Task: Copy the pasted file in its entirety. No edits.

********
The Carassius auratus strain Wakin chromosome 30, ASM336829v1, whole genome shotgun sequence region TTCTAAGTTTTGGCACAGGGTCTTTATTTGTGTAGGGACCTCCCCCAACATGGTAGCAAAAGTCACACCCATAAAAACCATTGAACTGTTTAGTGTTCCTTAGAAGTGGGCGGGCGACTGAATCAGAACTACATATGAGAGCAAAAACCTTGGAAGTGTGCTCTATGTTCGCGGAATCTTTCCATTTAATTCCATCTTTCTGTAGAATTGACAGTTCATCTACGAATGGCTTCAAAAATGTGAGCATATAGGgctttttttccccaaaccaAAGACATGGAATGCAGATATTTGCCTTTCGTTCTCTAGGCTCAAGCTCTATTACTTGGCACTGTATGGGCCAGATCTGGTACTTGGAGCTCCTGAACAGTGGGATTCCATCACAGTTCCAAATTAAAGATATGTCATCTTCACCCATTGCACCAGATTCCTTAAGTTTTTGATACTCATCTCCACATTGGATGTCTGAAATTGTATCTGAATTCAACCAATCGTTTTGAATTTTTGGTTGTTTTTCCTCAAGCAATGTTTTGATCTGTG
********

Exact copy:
The Carassius auratus strain Wakin chromosome 30, ASM336829v1, whole genome shotgun sequence region TTCTAAGTTTTGGCACAGGGTCTTTATTTGTGTAGGGACCTCCCCCAACATGGTAGCAAAAGTCACACCCATAAAAACCATTGAACTGTTTAGTGTTCCTTAGAAGTGGGCGGGCGACTGAATCAGAACTACATATGAGAGCAAAAACCTTGGAAGTGTGCTCTATGTTCGCGGAATCTTTCCATTTAATTCCATCTTTCTGTAGAATTGACAGTTCATCTACGAATGGCTTCAAAAATGTGAGCATATAGGgctttttttccccaaaccaAAGACATGGAATGCAGATATTTGCCTTTCGTTCTCTAGGCTCAAGCTCTATTACTTGGCACTGTATGGGCCAGATCTGGTACTTGGAGCTCCTGAACAGTGGGATTCCATCACAGTTCCAAATTAAAGATATGTCATCTTCACCCATTGCACCAGATTCCTTAAGTTTTTGATACTCATCTCCACATTGGATGTCTGAAATTGTATCTGAATTCAACCAATCGTTTTGAATTTTTGGTTGTTTTTCCTCAAGCAATGTTTTGATCTGTG